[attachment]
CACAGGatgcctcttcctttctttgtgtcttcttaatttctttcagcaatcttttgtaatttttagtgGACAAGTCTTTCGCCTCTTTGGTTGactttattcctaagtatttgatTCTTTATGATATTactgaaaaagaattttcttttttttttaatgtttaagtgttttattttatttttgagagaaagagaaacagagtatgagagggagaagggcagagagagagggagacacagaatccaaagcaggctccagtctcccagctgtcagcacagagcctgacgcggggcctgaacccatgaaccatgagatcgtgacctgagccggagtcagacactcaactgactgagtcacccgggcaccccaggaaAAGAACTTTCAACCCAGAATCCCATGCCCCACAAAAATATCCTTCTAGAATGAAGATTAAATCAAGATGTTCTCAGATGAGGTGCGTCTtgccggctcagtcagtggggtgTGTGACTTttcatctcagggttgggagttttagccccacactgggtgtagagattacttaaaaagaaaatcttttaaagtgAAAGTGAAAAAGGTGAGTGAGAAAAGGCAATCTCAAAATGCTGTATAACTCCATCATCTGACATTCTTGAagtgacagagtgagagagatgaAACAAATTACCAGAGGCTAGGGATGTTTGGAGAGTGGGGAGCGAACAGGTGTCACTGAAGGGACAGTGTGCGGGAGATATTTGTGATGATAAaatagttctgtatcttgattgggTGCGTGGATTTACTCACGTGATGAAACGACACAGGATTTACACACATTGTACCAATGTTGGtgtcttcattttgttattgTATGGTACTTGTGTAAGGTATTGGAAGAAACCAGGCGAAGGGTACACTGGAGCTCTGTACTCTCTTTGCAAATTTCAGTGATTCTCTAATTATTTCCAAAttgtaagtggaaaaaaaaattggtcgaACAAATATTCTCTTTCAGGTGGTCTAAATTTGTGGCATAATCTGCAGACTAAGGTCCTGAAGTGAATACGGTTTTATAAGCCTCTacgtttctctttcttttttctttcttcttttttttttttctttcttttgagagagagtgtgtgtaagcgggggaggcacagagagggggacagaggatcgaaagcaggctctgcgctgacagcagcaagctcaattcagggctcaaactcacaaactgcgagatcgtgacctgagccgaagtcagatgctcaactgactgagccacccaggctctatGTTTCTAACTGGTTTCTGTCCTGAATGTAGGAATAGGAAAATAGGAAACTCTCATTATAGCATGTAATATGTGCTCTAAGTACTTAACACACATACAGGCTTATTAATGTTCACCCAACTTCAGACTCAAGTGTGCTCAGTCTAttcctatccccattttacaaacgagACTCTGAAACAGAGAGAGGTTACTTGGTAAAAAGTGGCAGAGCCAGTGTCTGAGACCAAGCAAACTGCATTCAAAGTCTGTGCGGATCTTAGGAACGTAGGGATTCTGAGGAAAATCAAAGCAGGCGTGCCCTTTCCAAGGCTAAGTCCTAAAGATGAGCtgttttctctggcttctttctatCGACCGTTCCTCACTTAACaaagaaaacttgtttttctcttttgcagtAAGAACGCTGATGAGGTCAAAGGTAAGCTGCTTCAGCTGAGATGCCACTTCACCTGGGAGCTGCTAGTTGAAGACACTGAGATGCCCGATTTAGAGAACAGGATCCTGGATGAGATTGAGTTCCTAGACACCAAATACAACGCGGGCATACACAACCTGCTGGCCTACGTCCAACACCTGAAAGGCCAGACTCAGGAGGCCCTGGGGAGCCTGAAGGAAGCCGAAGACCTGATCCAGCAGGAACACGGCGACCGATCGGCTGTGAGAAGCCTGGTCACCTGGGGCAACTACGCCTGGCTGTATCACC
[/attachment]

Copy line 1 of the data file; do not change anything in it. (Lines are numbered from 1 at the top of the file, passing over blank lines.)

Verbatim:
CACAGGatgcctcttcctttctttgtgtcttcttaatttctttcagcaatcttttgtaatttttagtgGACAAGTCTTTCGCCTCTTTGGTTGactttattcctaagtatttgatTCTTTATGATATTactgaaaaagaattttcttttttttttaatgtttaagtgttttattttatttttgagagaaagagaaacagagtatgagagggagaagggcagagagagagggagacacagaatccaaagcaggctccagtctcccagctgtcagcacagagcctgacgcggggcctgaacccatgaaccatgagatcgtgacctgagccggagtcagacactcaactgactgagtcacccgggcaccccaggaaAAGAACTTTCAACCCAGAATCCCATGCCCCACAAAAATATCCTTCTAGAATGAAGATTAAATCAAGATGTTCTCAGATGAGGTGCGTCTtgccggctcagtcagtggggtgTGTGACTTttcatctcagggttgggagttttagccccacactgggtgtagagattacttaaaaagaaaatcttttaaagtgAAAGTGAAAAAGGTGAGTGAGAAAAGGCAATCTCAAAATGCTGTATAACTCCATCATCTGACATTCTTGAagtgacagagtgagagagatgaAACAAATTACCAGAGGCTAGGGATGTTTGGAGAGTGGGGAGCGAACAGGTGTCACTGAAGGGACAGTGTGCGGGAGATATTTGTGATGATAAaatagttctgtatcttgattgggTGCGTGGATTTACTCACGTGATGAAACGACACAGGATTTACACACATTGTACCAATGTTGGtgtcttcattttgttattgTATGGTACTTGTGTAAGGTATTGGAAGAAACCAGGCGAAGGGTACACTGGAGCTCTGTACTCTCTTTGCAAATTTCAGTGATTCTCTAATTATTTCCAAAttgtaagtggaaaaaaaaattggtcgaACAAATATTCTCTTTCAGGTGGTCTAAATTTGTGGCATAATCTGCAGACTAAGGTCCTGAAGTGAATACGGTTTTATAAGCCTCTacgtttctctttcttttttctttcttcttttttttttttctttcttttgagagagagtgtgtgtaagcgggggaggcacagagagggggacagaggatcgaaagcaggctctgcgctgacagcagcaagctcaattcagggctcaaactcacaaactgcgagatcgtgacctgagccgaagtcagatgctcaactgactgagccacccaggctctatGTTTCTAACTGGTTTCTGTCCTGAATGTAGGAATAGGAAAATAGGAAACTCTCATTATAGCATGTAATATGTGCTCTAAGTACTTAACACACATACAGGCTTATTAATGTTCACCCAACTTCAGACTCAAGTGTGCTCAGTCTAttcctatccccattttacaaacgagACTCTGAAACAGAGAGAGGTTACTTGGTAAAAAGTGGCAGAGCCAGTGTCTGAGACCAAGCAAACTGCATTCAAAGTCTGTGCGGATCTTAGGAACGTAGGGATTCTGAGGAAAATCAAAGCAGGCGTGCCCTTTCCAAGGCTAAGTCCTAAAGATGAGCtgttttctctggcttctttctatCGACCGTTCCTCACTTAACaaagaaaacttgtttttctcttttgcagtAAGAACGCTGATGAGGTCAAAGGTAAGCTGCTTCAGCTGAGATGCCACTTCACCTGGGAGCTGCTAGTTGAAGACACTGAGATGCCCGATTTAGAGAACAGGATCCTGGATGAGATTGAGTTCCTAGACACCAAATACAACGCGGGCATACACAACCTGCTGGCCTACGTCCAACACCTGAAAGGCCAGACTCAGGAGGCCCTGGGGAGCCTGAAGGAAGCCGAAGACCTGATCCAGCAGGAACACGGCGACCGATCGGCTGTGAGAAGCCTGGTCACCTGGGGCAACTACGCCTGGCTGTATCACC